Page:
A similar warning was reported by accessory maker Brook Gaming, which specializes in fighting boards and steering wheel adapters. “Recently, we have received player feedback concerning these products when used on Xbox consoles (the latest OS version 10.0.25398.2266 released on 10/16) during online gameplay,” the company tweeted on October 20. “We deeply regret any inconvenience this may cause you.”

As many players have pointed out, this new policy could be one way that Microsoft is attempting to crack down on manufacturers of XIM and Cronus Zen adapters which help players modify their controller inputs to cheat in popular online shooters like Call of Duty: Warzone 2 and Rainbow Six Siege. At the same time, the blanket ban will also mean that lots of cheaper off-brand controllers and custom gaming accessories will no longer work on Xbox.

“Heyo [Phil Spencer, Xbox, Matt Booty] This is essentially a death sentence for local fighting game events that run on Xbox, much less, others that can only afford one arcade stick,” fighting game content creator and expert Maximilian Dood tweeted on October 29 as the news spread. “The Brookgamingfans converters are not cheat devices. They’re a huge boon to the FGC. Please reconsider!”

The biggest question about the new restrictions is whether peripheral makers will be able to apply to become authorized suppliers, or if the ban will remain in place for anyone who doesn’t have a branded deal with Xbox. That would mean companies paying Microsoft for authorization, potentially increasing the costs of the devices themselves or forcing some manufacturers to stop making devices for Xbox entirely.

This is the situation that’s already in place on PlayStation and it’s a huge drag. The PS5 only supports officially licensed controllers and accessories, of which there are very few. Most are also quite pricey. The result has been a near-total lockdown that gives players few alternatives to Sony’s DualSense. Microsoft now seems to be heading in the same unfortuante direction.

Update 10/30/2023 12:04 p.m. ET: A spokesperson for Microsoft confirmed the ban will soon go into effect and said it’s for “performance, security, and safety.” “Microsoft and other licensed Xbox hardware partners’ accessories are designed and manufactured with quality standards for performance, security, and safety,” they wrote in a statement. “Unauthorized accessories can compromise the gaming experience on Xbox consoles (Xbox One, Xbox Series X/S.) Players may receive a pop-up warning that their accessory is unauthorized. Eventually, the unauthorized accessory will be blocked from use to preserve the console gaming experience.”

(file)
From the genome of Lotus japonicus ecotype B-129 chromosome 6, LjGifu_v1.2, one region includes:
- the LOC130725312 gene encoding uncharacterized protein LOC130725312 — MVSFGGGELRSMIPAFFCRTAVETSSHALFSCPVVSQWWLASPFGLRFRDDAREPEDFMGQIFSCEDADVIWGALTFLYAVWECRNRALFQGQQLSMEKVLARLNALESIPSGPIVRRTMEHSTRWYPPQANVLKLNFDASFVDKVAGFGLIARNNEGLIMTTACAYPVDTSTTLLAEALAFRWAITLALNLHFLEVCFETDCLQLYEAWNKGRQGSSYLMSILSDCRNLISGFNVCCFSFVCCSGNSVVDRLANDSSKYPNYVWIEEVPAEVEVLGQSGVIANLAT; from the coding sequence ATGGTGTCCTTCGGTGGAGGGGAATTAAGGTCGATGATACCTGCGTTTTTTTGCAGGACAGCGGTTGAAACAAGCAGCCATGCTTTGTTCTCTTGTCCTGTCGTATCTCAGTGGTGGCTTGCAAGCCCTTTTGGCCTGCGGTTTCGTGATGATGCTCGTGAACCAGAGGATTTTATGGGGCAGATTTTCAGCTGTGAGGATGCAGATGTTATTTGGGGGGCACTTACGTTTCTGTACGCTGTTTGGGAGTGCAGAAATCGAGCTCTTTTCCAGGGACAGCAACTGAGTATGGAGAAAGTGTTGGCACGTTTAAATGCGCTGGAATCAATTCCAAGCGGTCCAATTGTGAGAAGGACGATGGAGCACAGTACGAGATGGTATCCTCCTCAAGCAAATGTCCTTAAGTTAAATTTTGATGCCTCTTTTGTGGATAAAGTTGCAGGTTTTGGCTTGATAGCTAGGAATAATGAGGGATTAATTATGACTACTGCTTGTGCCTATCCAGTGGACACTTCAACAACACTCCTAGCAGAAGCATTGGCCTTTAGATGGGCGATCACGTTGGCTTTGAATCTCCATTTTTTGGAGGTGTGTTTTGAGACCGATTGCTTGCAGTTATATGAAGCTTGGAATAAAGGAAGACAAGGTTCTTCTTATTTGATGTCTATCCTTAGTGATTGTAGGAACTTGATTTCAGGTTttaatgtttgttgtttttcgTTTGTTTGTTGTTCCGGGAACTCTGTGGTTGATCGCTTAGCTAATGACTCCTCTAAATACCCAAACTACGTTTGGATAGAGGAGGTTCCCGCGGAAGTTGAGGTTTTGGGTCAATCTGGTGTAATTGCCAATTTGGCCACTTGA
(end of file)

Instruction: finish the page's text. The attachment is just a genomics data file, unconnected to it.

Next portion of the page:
The full list of of supported devices going forward is available on Microsoft’s website.


Microsoft Employees Losing Free Game Pass Benefit Next Year

Update 11/03/2023 6:20 p.m. ET: The Verge reports that Xbox chief Phil Spencer has reversed the decision to end free Game Pass Ultimate access for non-Xbox Microsoft employees. In an internal memo, Spencer wrote:

After looking into this more with the team, I just want to confirm that no change will be made to Game Pass availability in 2024. If you have access to the Game Pass offer today you will continue to have access. I appreciate the time to get up to speed and sorry for the questions and confusion created. And thanks for supporting Xbox.

Original story follows.

Working at Microsoft grants you some nice perks. One of those perks, free Xbox Game Pass Ultimate subscriptions, is going away next year, and staff at the large tech company are reportedly not happy about it. Employees were so upset that Xbox boss Phil Spencer had to step in and address the situation.

Xbox Game Pass Ultimate is a damn good deal, offering players a large library of new and old video games that can be played across PC, Xbox, and cloud streaming. The service has millions of subscribers thanks to big games like Starfield landing on Game Pass on day one. And with Activision games likely heading to the Netflix-like service in the future—following Microsoft’s acquisition of the Call of Duty publisher—Game Pass is going to become an even better deal. Of course, if you don’t have to pay at all for Game Pass it’s a really, really good deal. But it seems that the nice Microsoft staff perk is going away soon.

A November 2 report from The Verge claims that Microsoft is removing the free Xbox Game Pass Ultimate benefit for most of its 200,000+ permanent employees. The perk will go away in January 2024. Reportedly, Microsoft staff will be able to buy discounted 12-month Game Pass plans from the company’s employee store. But that isn’t good enough for the tech company’s frustrated employees, who learned about this change earlier this week.

Sources tell The Verge that most Xbox-division employees will continue to get free Game Pass. This benefit is only being removed for non-Xbox employees at Microsoft.

Reportedly, some Microsoft employees began complaining on the company’s internal message forum. The posts eventually prompted Xbox’s head honcho Phil Spencer to respond, telling upset employees that he wasn’t aware of the change and would further look into the benefit going away.

This benefit being removed in 2024 probably stings even more considering that in July the price of Game Pass Ultimate jumped from $15 a month to $17 a month. Hopefully affected employees will continue to get some other cool benefits, like, I don’t know…free Office365 subs or fun Clippy t-shirts? New old stock Zunes?